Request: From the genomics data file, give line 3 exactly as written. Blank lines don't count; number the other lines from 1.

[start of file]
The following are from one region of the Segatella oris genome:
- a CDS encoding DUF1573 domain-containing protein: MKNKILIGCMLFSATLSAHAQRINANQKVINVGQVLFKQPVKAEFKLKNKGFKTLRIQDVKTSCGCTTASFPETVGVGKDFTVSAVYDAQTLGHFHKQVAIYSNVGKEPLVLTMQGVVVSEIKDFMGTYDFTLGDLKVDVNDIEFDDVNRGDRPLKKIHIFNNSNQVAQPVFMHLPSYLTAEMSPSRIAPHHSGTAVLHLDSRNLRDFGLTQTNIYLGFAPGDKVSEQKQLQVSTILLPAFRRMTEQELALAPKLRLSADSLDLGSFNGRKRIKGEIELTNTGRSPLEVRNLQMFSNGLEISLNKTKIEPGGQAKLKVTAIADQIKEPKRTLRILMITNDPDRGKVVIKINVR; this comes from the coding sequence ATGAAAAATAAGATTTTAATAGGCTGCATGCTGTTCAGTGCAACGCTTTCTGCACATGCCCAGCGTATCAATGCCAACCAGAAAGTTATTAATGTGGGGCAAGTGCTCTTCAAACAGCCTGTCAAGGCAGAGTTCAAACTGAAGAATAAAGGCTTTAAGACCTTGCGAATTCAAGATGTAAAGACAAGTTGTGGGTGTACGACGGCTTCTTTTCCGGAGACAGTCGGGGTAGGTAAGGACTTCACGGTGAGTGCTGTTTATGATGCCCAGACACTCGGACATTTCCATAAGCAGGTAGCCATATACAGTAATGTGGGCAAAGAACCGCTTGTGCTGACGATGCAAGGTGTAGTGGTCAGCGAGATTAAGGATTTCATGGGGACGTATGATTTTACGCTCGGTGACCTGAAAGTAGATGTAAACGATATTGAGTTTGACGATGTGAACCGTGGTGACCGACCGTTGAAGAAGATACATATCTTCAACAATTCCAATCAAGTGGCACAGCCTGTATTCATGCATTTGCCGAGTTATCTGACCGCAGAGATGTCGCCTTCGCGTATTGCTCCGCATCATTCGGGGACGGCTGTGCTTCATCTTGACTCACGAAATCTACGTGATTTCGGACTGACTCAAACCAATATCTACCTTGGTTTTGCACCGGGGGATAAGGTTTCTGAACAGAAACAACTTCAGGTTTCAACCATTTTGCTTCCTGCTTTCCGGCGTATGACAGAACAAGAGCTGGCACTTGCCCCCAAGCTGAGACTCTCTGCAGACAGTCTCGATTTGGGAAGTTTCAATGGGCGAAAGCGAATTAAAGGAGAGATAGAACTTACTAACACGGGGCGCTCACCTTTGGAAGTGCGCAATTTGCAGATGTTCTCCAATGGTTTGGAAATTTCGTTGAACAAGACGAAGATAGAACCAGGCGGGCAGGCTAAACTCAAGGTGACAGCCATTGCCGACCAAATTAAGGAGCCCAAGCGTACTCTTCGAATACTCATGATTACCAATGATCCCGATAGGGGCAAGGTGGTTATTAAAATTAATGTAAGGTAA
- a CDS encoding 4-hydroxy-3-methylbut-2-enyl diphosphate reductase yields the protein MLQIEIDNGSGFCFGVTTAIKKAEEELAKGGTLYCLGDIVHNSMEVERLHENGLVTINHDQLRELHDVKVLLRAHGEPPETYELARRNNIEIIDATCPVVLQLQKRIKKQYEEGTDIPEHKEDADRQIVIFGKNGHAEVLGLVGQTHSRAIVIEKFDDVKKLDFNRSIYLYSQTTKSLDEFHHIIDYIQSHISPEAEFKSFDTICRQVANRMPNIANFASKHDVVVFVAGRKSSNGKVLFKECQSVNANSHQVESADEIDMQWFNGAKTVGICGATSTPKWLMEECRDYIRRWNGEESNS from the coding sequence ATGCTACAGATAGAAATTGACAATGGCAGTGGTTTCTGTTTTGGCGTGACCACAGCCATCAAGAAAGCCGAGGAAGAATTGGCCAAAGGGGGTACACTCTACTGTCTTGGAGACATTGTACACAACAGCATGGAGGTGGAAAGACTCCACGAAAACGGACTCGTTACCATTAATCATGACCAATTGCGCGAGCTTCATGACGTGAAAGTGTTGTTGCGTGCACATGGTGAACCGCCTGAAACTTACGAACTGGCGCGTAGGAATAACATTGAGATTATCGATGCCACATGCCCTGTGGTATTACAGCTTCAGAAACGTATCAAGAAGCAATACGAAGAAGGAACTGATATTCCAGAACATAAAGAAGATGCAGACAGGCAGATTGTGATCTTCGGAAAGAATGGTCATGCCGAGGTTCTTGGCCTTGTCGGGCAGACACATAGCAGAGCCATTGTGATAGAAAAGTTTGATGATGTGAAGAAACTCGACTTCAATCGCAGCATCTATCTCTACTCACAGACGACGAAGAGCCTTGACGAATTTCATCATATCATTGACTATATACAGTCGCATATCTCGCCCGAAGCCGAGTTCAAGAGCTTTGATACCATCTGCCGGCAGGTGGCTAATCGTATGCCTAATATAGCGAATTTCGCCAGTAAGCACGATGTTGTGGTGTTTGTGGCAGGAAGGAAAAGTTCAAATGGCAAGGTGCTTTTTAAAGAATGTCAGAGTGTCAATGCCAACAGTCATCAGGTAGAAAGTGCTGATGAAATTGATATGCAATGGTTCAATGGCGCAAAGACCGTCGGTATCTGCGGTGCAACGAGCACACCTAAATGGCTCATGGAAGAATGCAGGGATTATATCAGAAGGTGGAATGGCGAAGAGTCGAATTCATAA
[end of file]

- a CDS encoding 4-hydroxy-3-methylbut-2-enyl diphosphate reductase yields the protein MLQIEIDNGSGFCFGVTTAIKKAEEELAKGGTLYCLGDIVHNSMEVERLHENGLVTINHDQLRELHDVKVLLRAHGEPPETYELARRNNIEIIDATCPVVLQLQKRIKKQYEEGTDIPEHKEDADRQIVIFGKNGHAEVLGLVGQTHSRAIVIEKFDDVKKLDFNRSIYLYSQTTKSLDEFHHIIDYIQSHISPEAEFKSFDTICRQVANRMPNIANFASKHDVVVFVAGRKSSNGKVLFKECQSVNANSHQVESADEIDMQWFNGAKTVGICGATSTPKWLMEECRDYIRRWNGEESNS from the coding sequence ATGCTACAGATAGAAATTGACAATGGCAGTGGTTTCTGTTTTGGCGTGACCACAGCCATCAAGAAAGCCGAGGAAGAATTGGCCAAAGGGGGTACACTCTACTGTCTTGGAGACATTGTACACAACAGCATGGAGGTGGAAAGACTCCACGAAAACGGACTCGTTACCATTAATCATGACCAATTGCGCGAGCTTCATGACGTGAAAGTGTTGTTGCGTGCACATGGTGAACCGCCTGAAACTTACGAACTGGCGCGTAGGAATAACATTGAGATTATCGATGCCACATGCCCTGTGGTATTACAGCTTCAGAAACGTATCAAGAAGCAATACGAAGAAGGAACTGATATTCCAGAACATAAAGAAGATGCAGACAGGCAGATTGTGATCTTCGGAAAGAATGGTCATGCCGAGGTTCTTGGCCTTGTCGGGCAGACACATAGCAGAGCCATTGTGATAGAAAAGTTTGATGATGTGAAGAAACTCGACTTCAATCGCAGCATCTATCTCTACTCACAGACGACGAAGAGCCTTGACGAATTTCATCATATCATTGACTATATACAGTCGCATATCTCGCCCGAAGCCGAGTTCAAGAGCTTTGATACCATCTGCCGGCAGGTGGCTAATCGTATGCCTAATATAGCGAATTTCGCCAGTAAGCACGATGTTGTGGTGTTTGTGGCAGGAAGGAAAAGTTCAAATGGCAAGGTGCTTTTTAAAGAATGTCAGAGTGTCAATGCCAACAGTCATCAGGTAGAAAGTGCTGATGAAATTGATATGCAATGGTTCAATGGCGCAAAGACCGTCGGTATCTGCGGTGCAACGAGCACACCTAAATGGCTCATGGAAGAATGCAGGGATTATATCAGAAGGTGGAATGGCGAAGAGTCGAATTCATAA